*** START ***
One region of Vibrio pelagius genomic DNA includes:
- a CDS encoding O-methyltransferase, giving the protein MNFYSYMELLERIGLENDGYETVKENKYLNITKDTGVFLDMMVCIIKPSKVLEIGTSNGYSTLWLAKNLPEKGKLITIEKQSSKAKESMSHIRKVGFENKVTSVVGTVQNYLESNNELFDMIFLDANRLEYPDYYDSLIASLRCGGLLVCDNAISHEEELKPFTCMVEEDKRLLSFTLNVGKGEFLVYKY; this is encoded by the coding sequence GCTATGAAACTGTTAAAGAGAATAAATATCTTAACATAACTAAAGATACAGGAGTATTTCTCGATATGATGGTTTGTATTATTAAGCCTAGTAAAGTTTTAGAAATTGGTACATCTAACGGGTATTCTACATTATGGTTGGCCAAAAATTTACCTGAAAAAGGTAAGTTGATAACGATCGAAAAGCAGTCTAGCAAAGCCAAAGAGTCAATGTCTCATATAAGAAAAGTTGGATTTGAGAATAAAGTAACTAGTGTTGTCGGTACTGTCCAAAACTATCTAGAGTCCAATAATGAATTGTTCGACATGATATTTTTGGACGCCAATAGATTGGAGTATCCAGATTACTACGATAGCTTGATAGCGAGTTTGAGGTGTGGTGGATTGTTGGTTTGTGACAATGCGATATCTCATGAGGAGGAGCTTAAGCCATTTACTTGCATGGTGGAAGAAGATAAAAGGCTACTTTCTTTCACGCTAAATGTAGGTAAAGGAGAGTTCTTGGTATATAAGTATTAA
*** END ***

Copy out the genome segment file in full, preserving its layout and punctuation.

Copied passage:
One region of Vibrio pelagius genomic DNA includes:
- a CDS encoding O-methyltransferase, giving the protein MNFYSYMELLERIGLENDGYETVKENKYLNITKDTGVFLDMMVCIIKPSKVLEIGTSNGYSTLWLAKNLPEKGKLITIEKQSSKAKESMSHIRKVGFENKVTSVVGTVQNYLESNNELFDMIFLDANRLEYPDYYDSLIASLRCGGLLVCDNAISHEEELKPFTCMVEEDKRLLSFTLNVGKGEFLVYKY; this is encoded by the coding sequence GCTATGAAACTGTTAAAGAGAATAAATATCTTAACATAACTAAAGATACAGGAGTATTTCTCGATATGATGGTTTGTATTATTAAGCCTAGTAAAGTTTTAGAAATTGGTACATCTAACGGGTATTCTACATTATGGTTGGCCAAAAATTTACCTGAAAAAGGTAAGTTGATAACGATCGAAAAGCAGTCTAGCAAAGCCAAAGAGTCAATGTCTCATATAAGAAAAGTTGGATTTGAGAATAAAGTAACTAGTGTTGTCGGTACTGTCCAAAACTATCTAGAGTCCAATAATGAATTGTTCGACATGATATTTTTGGACGCCAATAGATTGGAGTATCCAGATTACTACGATAGCTTGATAGCGAGTTTGAGGTGTGGTGGATTGTTGGTTTGTGACAATGCGATATCTCATGAGGAGGAGCTTAAGCCATTTACTTGCATGGTGGAAGAAGATAAAAGGCTACTTTCTTTCACGCTAAATGTAGGTAAAGGAGAGTTCTTGGTATATAAGTATTAA